Review: ‘Raw Youth’

Made according to the rules of Lars von Trier and Co.'s new "dogumentary" manifesto, "Raw Youth" reps a DV-shot portrait of Hauketo Continuation School, an average Norwegian high school in East Oslo, where hormones run rampant and racial tensions run high.

Made according to the rules of Lars von Trier and Co.’s new “dogumentary” manifesto, “Raw Youth” reps a DV-shot portrait of Hauketo Continuation School, an average Norwegian high school in East Oslo, where hormones run rampant and racial tensions run high. Promising young documaker Margreth Olin (“My Body”) coaxes unself-conscious behavior from teen and teacher subjects alike, but real-life drama feels somewhat dragged out. Doc and other specialist fests are likely to enroll pic, with finishing school provided by upmarket cablers.

Filmed mostly from the point of view of the students, “Raw Youth” tracks several typical pupils including unruly Mikel; insecure Kristin; pretty Anne-Lise; and second-generation immigrant Kezim, who’s of Turkish descent. In class, the patient, liberal-minded teachers try to stimulate discussions about violence and nationality and develop interpersonal skills. Adherence to dogumentary code, which strictly regulates how footage can be manipulated in order to ensure authenticity, means pic’s style looks for all intents and purposes like good old-fashioned cinema verite, and so brings to mind Fred Wiseman’s more expansive 1968 doc “High School.”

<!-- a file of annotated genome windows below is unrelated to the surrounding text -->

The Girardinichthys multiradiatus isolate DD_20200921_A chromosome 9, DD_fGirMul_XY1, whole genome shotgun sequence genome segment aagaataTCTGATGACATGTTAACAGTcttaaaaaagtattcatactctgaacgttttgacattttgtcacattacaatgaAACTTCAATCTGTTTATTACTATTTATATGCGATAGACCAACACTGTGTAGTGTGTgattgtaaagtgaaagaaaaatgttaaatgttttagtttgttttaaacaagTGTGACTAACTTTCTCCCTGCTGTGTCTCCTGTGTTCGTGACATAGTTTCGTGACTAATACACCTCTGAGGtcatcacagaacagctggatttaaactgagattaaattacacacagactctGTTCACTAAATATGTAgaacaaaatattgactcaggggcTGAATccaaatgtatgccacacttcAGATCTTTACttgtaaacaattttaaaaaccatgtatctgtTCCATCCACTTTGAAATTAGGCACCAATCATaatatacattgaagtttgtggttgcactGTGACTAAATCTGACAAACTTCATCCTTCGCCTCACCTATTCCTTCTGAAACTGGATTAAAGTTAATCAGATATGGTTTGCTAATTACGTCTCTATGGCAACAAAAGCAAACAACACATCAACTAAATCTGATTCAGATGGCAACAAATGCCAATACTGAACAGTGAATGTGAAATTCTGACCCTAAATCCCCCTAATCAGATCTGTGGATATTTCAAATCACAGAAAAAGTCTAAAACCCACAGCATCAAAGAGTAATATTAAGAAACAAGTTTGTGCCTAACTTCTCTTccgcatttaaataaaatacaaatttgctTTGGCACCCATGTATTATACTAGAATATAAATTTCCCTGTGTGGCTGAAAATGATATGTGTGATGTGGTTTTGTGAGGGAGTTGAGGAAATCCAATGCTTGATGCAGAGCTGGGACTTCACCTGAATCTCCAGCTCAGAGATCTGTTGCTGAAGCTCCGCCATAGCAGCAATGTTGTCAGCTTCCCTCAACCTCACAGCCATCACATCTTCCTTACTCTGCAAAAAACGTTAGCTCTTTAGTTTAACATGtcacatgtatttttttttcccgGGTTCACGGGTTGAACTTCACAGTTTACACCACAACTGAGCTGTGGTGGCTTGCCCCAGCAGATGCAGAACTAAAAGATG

Raw Youth

Norway-Denmark

Production

A Speranza Film (Norway) production, in association with Zentropa Real (Denmark). (International sales: Norwegian Film Institute, Oslo.) Produced by Carsten Holst, Karoline Leth, Thomas Robsahm. Directed, written by Margreth Olin.

Crew

Camera (DV-to-35mm), Kim Hiorthoy; editor, Helge Billing. Reviewed at Gothenburg Film Festival (Nordic Light), Feb. 6, 2005. Norwegian dialogue. Running time: 83 MIN.
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